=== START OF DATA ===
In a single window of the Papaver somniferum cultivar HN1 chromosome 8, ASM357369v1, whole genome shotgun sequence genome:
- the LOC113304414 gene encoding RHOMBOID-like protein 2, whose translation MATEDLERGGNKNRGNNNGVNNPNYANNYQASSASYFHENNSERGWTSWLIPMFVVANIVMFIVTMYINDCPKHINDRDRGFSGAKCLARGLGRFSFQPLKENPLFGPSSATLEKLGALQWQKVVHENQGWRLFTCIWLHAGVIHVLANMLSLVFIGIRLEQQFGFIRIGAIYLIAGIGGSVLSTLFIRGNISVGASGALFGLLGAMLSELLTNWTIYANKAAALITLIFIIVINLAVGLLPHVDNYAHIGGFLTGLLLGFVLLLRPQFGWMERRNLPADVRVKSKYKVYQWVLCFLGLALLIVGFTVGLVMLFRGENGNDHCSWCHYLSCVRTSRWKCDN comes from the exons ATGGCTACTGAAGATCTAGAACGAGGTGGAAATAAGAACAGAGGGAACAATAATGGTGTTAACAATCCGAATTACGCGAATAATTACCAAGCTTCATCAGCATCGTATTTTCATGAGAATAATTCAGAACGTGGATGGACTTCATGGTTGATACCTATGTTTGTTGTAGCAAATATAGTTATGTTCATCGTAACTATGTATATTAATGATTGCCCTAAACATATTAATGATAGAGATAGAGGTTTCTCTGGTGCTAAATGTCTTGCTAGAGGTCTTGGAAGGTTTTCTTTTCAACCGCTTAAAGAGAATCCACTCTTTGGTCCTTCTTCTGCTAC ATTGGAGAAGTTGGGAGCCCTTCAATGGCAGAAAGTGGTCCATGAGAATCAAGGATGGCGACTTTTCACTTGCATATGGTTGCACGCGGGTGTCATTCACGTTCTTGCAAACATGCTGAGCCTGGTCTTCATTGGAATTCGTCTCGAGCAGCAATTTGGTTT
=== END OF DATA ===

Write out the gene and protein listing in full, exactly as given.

In a single window of the Papaver somniferum cultivar HN1 chromosome 8, ASM357369v1, whole genome shotgun sequence genome:
- the LOC113304414 gene encoding RHOMBOID-like protein 2, whose translation MATEDLERGGNKNRGNNNGVNNPNYANNYQASSASYFHENNSERGWTSWLIPMFVVANIVMFIVTMYINDCPKHINDRDRGFSGAKCLARGLGRFSFQPLKENPLFGPSSATLEKLGALQWQKVVHENQGWRLFTCIWLHAGVIHVLANMLSLVFIGIRLEQQFGFIRIGAIYLIAGIGGSVLSTLFIRGNISVGASGALFGLLGAMLSELLTNWTIYANKAAALITLIFIIVINLAVGLLPHVDNYAHIGGFLTGLLLGFVLLLRPQFGWMERRNLPADVRVKSKYKVYQWVLCFLGLALLIVGFTVGLVMLFRGENGNDHCSWCHYLSCVRTSRWKCDN comes from the exons ATGGCTACTGAAGATCTAGAACGAGGTGGAAATAAGAACAGAGGGAACAATAATGGTGTTAACAATCCGAATTACGCGAATAATTACCAAGCTTCATCAGCATCGTATTTTCATGAGAATAATTCAGAACGTGGATGGACTTCATGGTTGATACCTATGTTTGTTGTAGCAAATATAGTTATGTTCATCGTAACTATGTATATTAATGATTGCCCTAAACATATTAATGATAGAGATAGAGGTTTCTCTGGTGCTAAATGTCTTGCTAGAGGTCTTGGAAGGTTTTCTTTTCAACCGCTTAAAGAGAATCCACTCTTTGGTCCTTCTTCTGCTAC ATTGGAGAAGTTGGGAGCCCTTCAATGGCAGAAAGTGGTCCATGAGAATCAAGGATGGCGACTTTTCACTTGCATATGGTTGCACGCGGGTGTCATTCACGTTCTTGCAAACATGCTGAGCCTGGTCTTCATTGGAATTCGTCTCGAGCAGCAATTTGGTTT